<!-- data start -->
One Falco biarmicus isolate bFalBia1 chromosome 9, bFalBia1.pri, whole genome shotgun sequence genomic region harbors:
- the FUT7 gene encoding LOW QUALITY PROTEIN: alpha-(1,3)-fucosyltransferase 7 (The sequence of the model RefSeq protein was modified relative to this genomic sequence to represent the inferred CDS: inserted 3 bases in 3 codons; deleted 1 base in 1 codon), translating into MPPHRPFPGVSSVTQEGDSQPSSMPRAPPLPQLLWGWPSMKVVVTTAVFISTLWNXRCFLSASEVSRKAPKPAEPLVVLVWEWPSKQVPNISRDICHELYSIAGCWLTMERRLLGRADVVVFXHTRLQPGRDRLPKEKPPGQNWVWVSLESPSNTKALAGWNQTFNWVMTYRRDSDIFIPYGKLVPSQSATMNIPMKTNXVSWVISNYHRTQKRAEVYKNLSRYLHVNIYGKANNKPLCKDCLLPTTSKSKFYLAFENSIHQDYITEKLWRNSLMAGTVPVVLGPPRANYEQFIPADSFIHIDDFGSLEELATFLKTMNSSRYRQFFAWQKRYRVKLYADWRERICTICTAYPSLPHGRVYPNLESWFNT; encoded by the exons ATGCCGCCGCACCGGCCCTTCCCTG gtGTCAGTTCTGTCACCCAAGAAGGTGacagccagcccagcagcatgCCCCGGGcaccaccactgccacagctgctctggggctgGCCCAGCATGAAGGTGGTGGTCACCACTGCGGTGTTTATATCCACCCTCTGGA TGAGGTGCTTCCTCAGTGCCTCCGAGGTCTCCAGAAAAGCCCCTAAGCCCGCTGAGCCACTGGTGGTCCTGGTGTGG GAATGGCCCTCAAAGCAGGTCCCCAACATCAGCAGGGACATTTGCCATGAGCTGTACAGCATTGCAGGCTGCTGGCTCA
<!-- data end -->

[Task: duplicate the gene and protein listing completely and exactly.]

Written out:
One Falco biarmicus isolate bFalBia1 chromosome 9, bFalBia1.pri, whole genome shotgun sequence genomic region harbors:
- the FUT7 gene encoding LOW QUALITY PROTEIN: alpha-(1,3)-fucosyltransferase 7 (The sequence of the model RefSeq protein was modified relative to this genomic sequence to represent the inferred CDS: inserted 3 bases in 3 codons; deleted 1 base in 1 codon), translating into MPPHRPFPGVSSVTQEGDSQPSSMPRAPPLPQLLWGWPSMKVVVTTAVFISTLWNXRCFLSASEVSRKAPKPAEPLVVLVWEWPSKQVPNISRDICHELYSIAGCWLTMERRLLGRADVVVFXHTRLQPGRDRLPKEKPPGQNWVWVSLESPSNTKALAGWNQTFNWVMTYRRDSDIFIPYGKLVPSQSATMNIPMKTNXVSWVISNYHRTQKRAEVYKNLSRYLHVNIYGKANNKPLCKDCLLPTTSKSKFYLAFENSIHQDYITEKLWRNSLMAGTVPVVLGPPRANYEQFIPADSFIHIDDFGSLEELATFLKTMNSSRYRQFFAWQKRYRVKLYADWRERICTICTAYPSLPHGRVYPNLESWFNT; encoded by the exons ATGCCGCCGCACCGGCCCTTCCCTG gtGTCAGTTCTGTCACCCAAGAAGGTGacagccagcccagcagcatgCCCCGGGcaccaccactgccacagctgctctggggctgGCCCAGCATGAAGGTGGTGGTCACCACTGCGGTGTTTATATCCACCCTCTGGA TGAGGTGCTTCCTCAGTGCCTCCGAGGTCTCCAGAAAAGCCCCTAAGCCCGCTGAGCCACTGGTGGTCCTGGTGTGG GAATGGCCCTCAAAGCAGGTCCCCAACATCAGCAGGGACATTTGCCATGAGCTGTACAGCATTGCAGGCTGCTGGCTCA